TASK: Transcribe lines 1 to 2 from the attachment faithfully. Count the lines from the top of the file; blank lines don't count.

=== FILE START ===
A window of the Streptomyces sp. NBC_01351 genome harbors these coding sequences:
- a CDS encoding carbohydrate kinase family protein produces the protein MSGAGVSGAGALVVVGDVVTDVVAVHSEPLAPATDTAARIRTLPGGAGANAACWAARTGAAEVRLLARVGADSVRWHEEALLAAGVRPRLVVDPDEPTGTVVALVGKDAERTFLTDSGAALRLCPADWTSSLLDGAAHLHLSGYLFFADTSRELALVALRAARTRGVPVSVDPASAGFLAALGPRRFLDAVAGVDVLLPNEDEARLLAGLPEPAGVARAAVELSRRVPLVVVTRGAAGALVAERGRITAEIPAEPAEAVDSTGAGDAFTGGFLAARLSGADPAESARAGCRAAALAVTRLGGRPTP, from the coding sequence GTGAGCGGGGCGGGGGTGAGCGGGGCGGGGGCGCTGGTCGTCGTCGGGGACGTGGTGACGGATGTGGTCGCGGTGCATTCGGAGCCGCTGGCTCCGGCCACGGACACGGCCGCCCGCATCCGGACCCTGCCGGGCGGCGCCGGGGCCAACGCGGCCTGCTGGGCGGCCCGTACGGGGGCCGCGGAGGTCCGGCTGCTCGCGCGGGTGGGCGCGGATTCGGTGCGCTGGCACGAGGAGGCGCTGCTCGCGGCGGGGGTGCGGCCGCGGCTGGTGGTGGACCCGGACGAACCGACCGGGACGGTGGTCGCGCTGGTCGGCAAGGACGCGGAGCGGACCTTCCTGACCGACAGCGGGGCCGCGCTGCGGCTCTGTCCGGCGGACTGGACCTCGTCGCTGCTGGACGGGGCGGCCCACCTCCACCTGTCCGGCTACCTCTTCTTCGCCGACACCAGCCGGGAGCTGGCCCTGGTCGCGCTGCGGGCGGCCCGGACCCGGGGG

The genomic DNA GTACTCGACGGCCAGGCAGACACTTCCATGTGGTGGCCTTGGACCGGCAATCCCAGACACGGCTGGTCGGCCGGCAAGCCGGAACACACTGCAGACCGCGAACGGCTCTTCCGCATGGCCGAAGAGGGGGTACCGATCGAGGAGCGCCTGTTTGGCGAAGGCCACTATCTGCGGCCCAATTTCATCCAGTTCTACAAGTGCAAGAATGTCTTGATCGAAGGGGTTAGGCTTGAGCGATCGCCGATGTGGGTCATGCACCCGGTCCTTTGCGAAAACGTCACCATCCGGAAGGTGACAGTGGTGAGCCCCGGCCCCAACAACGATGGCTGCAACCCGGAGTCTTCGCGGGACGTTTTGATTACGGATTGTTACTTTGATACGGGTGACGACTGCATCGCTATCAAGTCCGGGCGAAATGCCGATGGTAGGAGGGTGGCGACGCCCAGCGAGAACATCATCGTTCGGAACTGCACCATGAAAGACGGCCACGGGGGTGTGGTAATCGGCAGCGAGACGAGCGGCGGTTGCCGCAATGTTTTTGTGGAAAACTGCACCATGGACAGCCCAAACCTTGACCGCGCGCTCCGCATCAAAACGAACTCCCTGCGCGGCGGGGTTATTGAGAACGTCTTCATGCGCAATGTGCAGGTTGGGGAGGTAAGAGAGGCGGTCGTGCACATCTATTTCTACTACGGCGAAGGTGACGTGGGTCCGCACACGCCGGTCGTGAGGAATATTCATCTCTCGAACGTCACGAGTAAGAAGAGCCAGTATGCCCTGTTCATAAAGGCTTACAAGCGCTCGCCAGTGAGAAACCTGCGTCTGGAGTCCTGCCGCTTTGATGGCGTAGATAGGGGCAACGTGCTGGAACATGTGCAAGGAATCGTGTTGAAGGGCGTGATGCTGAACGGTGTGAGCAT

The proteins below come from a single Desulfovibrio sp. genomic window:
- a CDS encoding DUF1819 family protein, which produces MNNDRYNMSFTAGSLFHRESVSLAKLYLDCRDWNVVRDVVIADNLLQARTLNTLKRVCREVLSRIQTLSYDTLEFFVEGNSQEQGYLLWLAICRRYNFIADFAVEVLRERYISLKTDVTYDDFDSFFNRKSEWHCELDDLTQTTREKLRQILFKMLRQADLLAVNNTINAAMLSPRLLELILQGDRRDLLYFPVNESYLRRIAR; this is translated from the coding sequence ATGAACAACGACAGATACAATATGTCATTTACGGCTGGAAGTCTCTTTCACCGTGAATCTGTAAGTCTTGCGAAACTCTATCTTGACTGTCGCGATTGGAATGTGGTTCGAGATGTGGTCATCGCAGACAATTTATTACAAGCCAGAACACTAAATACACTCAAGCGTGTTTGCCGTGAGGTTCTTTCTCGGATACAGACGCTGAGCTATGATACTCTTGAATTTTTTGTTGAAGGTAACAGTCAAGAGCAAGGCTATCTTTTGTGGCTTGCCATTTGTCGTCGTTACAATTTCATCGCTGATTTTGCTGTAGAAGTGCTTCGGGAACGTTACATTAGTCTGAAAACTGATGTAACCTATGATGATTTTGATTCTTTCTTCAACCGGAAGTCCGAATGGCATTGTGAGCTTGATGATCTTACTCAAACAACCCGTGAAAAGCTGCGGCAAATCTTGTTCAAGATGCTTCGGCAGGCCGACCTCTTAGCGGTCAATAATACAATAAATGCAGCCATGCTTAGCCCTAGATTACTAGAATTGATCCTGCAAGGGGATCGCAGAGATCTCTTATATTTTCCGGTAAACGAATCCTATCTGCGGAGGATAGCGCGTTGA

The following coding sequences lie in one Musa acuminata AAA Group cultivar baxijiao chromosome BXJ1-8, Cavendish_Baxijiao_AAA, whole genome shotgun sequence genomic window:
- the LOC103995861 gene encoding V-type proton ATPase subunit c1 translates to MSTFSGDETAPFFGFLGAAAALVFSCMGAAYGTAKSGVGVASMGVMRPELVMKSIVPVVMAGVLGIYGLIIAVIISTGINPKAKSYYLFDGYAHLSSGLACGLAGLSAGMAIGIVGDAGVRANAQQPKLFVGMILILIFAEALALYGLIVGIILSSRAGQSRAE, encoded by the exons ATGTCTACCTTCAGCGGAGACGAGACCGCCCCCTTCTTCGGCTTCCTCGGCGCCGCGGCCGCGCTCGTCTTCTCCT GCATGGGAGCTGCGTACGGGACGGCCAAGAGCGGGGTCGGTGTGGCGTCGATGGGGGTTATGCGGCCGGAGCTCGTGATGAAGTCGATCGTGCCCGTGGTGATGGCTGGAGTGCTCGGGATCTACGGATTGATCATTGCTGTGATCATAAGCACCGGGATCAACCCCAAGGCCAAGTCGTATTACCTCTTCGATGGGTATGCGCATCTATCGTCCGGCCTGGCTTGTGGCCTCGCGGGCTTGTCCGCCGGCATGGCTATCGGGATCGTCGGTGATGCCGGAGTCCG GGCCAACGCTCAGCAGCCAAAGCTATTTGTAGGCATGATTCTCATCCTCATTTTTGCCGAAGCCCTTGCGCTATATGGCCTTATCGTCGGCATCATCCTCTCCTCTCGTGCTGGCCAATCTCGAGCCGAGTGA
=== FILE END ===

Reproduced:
A window of the Streptomyces sp. NBC_01351 genome harbors these coding sequences:
- a CDS encoding carbohydrate kinase family protein produces the protein MSGAGVSGAGALVVVGDVVTDVVAVHSEPLAPATDTAARIRTLPGGAGANAACWAARTGAAEVRLLARVGADSVRWHEEALLAAGVRPRLVVDPDEPTGTVVALVGKDAERTFLTDSGAALRLCPADWTSSLLDGAAHLHLSGYLFFADTSRELALVALRAARTRGVPVSVDPASAGFLAALGPRRFLDAVAGVDVLLPNEDEARLLAGLPEPAGVARAAVELSRRVPLVVVTRGAAGALVAERGRITAEIPAEPAEAVDSTGAGDAFTGGFLAARLSGADPAESARAGCRAAALAVTRLGGRPTP, from the coding sequence GTGAGCGGGGCGGGGGTGAGCGGGGCGGGGGCGCTGGTCGTCGTCGGGGACGTGGTGACGGATGTGGTCGCGGTGCATTCGGAGCCGCTGGCTCCGGCCACGGACACGGCCGCCCGCATCCGGACCCTGCCGGGCGGCGCCGGGGCCAACGCGGCCTGCTGGGCGGCCCGTACGGGGGCCGCGGAGGTCCGGCTGCTCGCGCGGGTGGGCGCGGATTCGGTGCGCTGGCACGAGGAGGCGCTGCTCGCGGCGGGGGTGCGGCCGCGGCTGGTGGTGGACCCGGACGAACCGACCGGGACGGTGGTCGCGCTGGTCGGCAAGGACGCGGAGCGGACCTTCCTGACCGACAGCGGGGCCGCGCTGCGGCTCTGTCCGGCGGACTGGACCTCGTCGCTGCTGGACGGGGCGGCCCACCTCCACCTGTCCGGCTACCTCTTCTTCGCCGACACCAGCCGGGAGCTGGCCCTGGTCGCGCTGCGGGCGGCCCGGACCCGGGGG